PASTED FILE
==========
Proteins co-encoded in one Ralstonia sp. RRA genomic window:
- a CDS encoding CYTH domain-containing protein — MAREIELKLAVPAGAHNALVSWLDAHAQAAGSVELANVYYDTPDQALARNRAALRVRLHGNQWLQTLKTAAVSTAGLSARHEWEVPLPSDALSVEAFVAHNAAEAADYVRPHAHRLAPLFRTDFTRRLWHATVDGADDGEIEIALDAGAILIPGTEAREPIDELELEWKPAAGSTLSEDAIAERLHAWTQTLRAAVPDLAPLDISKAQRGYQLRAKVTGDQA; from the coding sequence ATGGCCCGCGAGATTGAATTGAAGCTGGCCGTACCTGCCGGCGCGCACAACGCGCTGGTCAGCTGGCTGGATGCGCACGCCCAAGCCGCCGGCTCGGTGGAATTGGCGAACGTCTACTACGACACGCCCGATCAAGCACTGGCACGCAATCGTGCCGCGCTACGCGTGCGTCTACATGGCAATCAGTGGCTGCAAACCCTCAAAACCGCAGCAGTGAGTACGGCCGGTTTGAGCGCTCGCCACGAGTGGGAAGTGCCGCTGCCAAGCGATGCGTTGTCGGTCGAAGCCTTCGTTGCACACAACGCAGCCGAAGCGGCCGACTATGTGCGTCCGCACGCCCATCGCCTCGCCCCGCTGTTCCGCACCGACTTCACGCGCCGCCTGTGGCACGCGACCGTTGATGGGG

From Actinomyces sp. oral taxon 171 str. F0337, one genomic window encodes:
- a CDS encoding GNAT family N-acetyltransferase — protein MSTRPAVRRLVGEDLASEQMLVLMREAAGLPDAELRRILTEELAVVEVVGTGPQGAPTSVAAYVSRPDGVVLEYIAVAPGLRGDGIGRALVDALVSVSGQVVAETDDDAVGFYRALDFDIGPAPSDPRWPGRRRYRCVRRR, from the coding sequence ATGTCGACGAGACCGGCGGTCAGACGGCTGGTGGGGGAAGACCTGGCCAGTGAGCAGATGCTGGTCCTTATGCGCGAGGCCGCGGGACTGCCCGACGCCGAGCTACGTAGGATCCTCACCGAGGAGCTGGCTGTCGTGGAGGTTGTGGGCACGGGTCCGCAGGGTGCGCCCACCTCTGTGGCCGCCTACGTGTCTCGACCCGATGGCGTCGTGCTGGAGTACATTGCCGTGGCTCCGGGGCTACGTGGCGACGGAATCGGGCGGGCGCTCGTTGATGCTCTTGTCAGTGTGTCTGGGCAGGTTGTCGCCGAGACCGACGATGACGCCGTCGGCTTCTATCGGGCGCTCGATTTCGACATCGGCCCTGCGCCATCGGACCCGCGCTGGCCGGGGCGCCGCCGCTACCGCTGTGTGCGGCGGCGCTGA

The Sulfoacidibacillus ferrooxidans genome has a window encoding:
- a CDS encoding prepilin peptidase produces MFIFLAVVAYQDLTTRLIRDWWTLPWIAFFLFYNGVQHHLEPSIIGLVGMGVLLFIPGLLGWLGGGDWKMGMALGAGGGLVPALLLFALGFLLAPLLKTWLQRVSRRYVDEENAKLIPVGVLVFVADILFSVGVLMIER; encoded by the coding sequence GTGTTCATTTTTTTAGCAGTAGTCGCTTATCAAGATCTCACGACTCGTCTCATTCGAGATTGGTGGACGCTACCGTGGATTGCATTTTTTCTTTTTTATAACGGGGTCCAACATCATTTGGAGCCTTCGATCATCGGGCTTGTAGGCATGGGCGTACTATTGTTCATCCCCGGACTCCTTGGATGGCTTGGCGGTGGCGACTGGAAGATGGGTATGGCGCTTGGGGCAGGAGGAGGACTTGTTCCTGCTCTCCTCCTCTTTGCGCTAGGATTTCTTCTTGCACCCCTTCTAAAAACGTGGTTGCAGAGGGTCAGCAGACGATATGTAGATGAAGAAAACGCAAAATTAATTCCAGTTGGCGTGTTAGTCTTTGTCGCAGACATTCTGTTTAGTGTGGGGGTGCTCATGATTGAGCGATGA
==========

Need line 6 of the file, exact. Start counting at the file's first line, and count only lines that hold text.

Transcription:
- a CDS encoding prepilin peptidase produces MFIFLAVVAYQDLTTRLIRDWWTLPWIAFFLFYNGVQHHLEPSIIGLVGMGVLLFIPGLLGWLGGGDWKMGMALGAGGGLVPALLLFALGFLLAPLLKTWLQRVSRRYVDEENAKLIPVGVLVFVADILFSVGVLMIER; encoded by the coding sequence GTGTTCATTTTTTTAGCAGTAGTCGCTTATCAAGATCTCACGACTCGTCTCATTCGAGATTGGTGGACGCTACCGTGGATTGCATTTTTTCTTTTTTATAACGGGGTCCAACATCATTTGGAGCCTTCGATCATCGGGCTTGTAGGCATGGGCGTACTATTGTTCATCCCCGGACTCCTTGGATGGCTTGGCGGTGGCGACTGGAAGATGGGTATGGCGCTTGGGGCAGGAGGAGGACTTGTTCCTGCTCTCCTCCTCTTTGCGCTAGGATTTCTTCTTGCACCCCTTCTAAAAACGTGGTTGCAGAGGGTCAGCAGACGATATGTAGATGAAGAAAACGCAAAATTAATTCCAGTTGGCGTGTTAGTCTTTGTCGCAGACATTCTGTTTAGTGTGGGGGTGCTCATGATTGAGCGATGA